The phenomenon of urban sprawl began over a hundred years ago and continues to take over land in the United States. Urban sprawl adversely affects the environment in many ways.
In the United States progress is often measured by growth and development, but as the quality of the environment diminishes with the destruction of natural land, the question of progress must be re-addressed. The conquering and development of natural land has, in the past, been identified as a mark of human civilization. People tend to equate development with success of a society. This is apparent in the settling of America in the eighteenth and nineteenth centuries and the pursuit of the American dream of Manifest Destiny. Manifest Destiny, first proposed by John L. O’Sullivan in 1839, was the idea that America was divinely destined to spread across the continent, from the Atlantic to the Pacific. Manifest Destiny stirred a rush to settle the frontier and spread human development throughout the country. In order to stimulate this westward movement, the government offered incentives such as the Homestead Act of 1862 and the Morrill Land-Grant Act of the same year. (1) These acts distributed rural land to prospective builders and created settlements across the United States, thus opening the untamed frontier. Despite government encouragement, the majority of United States population remained living in urban centers until the 1950’s when the suburban movement began. The suburban movement fueled more widespread development by introducing the standard of driveways and backyards for every home. Growth and expansion were incessant forces throughout the twentieth century and continue to plague the United States. The effects of mass development are extreme and are encouraging the United States to re-examine the definition of progress.
The widespread development and demolishment of natural land is often deemed urban sprawl. Just like it sounds, urban sprawl describes cities that have grown to gargantuan proportions, and stretch over vast areas of land. Some of the most visible cases of urban sprawl in the United States are the greater Los Angeles area, the stretch of metropolis between Boston-Washington D.C. and the Dallas area. (2) These giant cities have overtaken neighboring towns to create seemingly endless urban regions. Urban Sprawl is apparent in most major cities in the United States. The plague of mass-development poses many threats to the environment.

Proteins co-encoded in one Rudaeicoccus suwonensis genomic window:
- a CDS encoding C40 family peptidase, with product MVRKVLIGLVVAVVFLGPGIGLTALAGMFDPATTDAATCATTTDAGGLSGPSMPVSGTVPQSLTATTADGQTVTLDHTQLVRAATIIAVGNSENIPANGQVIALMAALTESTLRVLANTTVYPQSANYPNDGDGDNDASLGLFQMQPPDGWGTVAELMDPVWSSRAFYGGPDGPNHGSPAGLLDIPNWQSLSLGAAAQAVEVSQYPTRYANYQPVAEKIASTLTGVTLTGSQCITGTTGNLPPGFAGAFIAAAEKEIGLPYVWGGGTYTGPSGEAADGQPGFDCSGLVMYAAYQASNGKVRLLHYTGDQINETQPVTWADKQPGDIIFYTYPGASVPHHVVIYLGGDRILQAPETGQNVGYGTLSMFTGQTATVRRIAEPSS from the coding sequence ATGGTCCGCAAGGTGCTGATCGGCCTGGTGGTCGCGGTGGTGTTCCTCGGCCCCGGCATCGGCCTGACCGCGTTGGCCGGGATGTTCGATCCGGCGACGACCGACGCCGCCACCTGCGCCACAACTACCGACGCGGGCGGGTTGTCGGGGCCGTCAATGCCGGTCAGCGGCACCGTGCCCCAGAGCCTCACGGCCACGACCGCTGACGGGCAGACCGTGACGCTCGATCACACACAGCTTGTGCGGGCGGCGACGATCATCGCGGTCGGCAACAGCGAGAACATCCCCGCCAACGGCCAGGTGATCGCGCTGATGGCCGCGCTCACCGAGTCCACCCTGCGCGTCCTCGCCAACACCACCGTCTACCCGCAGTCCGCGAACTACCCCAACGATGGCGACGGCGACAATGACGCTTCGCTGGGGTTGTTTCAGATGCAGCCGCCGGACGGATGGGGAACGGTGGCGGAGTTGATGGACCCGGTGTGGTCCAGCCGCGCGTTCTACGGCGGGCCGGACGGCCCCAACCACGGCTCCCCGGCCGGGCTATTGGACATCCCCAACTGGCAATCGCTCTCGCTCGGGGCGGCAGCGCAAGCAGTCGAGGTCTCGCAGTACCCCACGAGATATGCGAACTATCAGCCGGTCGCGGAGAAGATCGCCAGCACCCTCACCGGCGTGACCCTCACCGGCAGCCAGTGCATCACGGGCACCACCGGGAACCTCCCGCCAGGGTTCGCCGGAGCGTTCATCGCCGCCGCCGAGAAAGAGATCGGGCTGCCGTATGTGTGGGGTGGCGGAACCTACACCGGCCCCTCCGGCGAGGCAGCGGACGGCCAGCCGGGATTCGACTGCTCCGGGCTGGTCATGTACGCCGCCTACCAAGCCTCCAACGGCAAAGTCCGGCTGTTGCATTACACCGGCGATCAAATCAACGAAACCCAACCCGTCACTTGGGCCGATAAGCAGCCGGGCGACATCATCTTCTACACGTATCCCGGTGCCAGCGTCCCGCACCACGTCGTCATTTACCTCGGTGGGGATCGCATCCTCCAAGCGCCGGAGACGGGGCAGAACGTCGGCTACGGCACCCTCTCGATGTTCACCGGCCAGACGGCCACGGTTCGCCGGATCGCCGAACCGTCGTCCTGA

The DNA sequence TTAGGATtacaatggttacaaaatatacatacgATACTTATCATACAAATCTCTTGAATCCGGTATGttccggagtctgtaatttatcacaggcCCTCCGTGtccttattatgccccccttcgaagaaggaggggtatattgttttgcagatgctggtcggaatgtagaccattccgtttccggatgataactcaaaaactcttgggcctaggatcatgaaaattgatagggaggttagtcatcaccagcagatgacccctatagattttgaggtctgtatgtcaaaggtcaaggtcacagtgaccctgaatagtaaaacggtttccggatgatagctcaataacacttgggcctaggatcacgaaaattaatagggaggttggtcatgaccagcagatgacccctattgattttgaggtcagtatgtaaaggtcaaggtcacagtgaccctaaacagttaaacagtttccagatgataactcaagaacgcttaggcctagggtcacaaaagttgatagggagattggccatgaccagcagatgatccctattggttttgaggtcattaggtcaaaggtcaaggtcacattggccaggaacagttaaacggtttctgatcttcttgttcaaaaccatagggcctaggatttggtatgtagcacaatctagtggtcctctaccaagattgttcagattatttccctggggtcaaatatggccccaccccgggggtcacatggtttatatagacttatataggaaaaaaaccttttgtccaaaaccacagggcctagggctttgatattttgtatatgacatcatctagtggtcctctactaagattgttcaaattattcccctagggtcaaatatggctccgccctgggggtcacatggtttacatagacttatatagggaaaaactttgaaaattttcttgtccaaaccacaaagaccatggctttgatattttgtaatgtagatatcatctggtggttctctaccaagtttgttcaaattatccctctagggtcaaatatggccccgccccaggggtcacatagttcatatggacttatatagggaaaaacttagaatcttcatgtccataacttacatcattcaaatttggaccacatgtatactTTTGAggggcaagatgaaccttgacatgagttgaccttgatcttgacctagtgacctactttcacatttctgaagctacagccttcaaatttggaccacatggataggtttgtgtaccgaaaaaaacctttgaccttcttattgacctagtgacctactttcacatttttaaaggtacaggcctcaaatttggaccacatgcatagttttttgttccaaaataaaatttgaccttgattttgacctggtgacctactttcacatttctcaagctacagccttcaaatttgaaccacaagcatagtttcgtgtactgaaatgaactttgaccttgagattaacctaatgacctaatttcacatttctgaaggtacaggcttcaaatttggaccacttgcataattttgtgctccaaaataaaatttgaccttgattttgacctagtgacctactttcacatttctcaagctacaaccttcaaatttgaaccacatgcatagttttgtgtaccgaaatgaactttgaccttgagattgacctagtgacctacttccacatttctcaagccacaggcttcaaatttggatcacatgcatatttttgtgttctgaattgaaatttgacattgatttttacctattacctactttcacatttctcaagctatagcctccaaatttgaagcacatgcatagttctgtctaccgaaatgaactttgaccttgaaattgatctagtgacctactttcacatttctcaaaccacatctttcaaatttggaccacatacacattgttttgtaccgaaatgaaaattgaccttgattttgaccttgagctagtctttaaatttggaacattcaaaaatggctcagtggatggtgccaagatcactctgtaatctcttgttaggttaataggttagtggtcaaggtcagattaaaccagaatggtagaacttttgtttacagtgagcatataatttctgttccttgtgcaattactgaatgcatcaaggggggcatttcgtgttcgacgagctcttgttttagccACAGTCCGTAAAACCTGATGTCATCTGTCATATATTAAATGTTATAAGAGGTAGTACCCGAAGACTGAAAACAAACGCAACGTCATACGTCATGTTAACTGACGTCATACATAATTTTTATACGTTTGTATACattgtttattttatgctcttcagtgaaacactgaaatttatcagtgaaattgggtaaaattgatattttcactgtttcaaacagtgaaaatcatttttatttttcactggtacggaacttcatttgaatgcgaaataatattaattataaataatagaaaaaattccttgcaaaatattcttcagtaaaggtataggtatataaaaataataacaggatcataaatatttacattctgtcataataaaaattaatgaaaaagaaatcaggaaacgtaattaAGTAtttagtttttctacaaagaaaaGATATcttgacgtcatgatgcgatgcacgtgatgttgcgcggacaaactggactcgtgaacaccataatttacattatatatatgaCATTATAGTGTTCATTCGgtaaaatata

Urban sprawl is encroaching on America’s natural and agricultural land, destroying the landscape and consuming the resources of the given area. In effect farmland, forests, rangeland, wetlands, and desert are lost. Suburban and exurban growth also threaten wildlife and native plants because of the upset to their natural habitats. This is visible throughout the United States. The U.S. Fish and Wildlife Service have identified Southern California as “one of the most depleted habitat types in the United States.” The state has become inhospitable to many native plants and animals of the area, including varieties of Sage plants, which at one time grew rampantly throughout California. (3) The changed land of California is in large part due to the phenomenon of urban sprawl. Agricultural land in the United States has decreased significantly as well. In 50 years, 1950-2000, The United States lost 22% of farmland to development. (4) The loss of natural land is a pressing issue in today’s world, yet urban sprawl is relentless.
1 The Morrill Land-Grant Act of 1862, also known as, “The College Act,” was proposed by a Vermont Congressman, Justin Morrill, and passed by President Abraham Lincoln. The act granted 30,000 acres of public land for each congressman in each state in order to build colleges. The act favored populous states and it is often seen as a counter to the Homestead Act of the same year. (John Y. Simon, “The Politics of the Morrill Act,” Agricultural History, Vol. 37, No. 2 (Apr., 1963), pp. 103-111, http://www.jstor.org/stable/3740782)
2 The urban area between Boston, Massachusetts and Washington D.C. is often known by the name “BosWash” in reference to the two cities seamless connection due to urban spraw.
3 Jutka Terris, “Unwelcome (human) Neighbors: The Impact of Sprawl on Wildlife,” National Resources Defense Council (1999), http://www.nrdc.org/cities/smartgrowth/pwild.asp
4 Warren E. Johnston and Alex F. McCalla, “Whither California Agriculture: Up, Down or Out?
Some Thoughts about the Future,” Giannini Foundation Special Report 04-1, (2004): Sect III, http://giannini.ucop.edu/calag.htm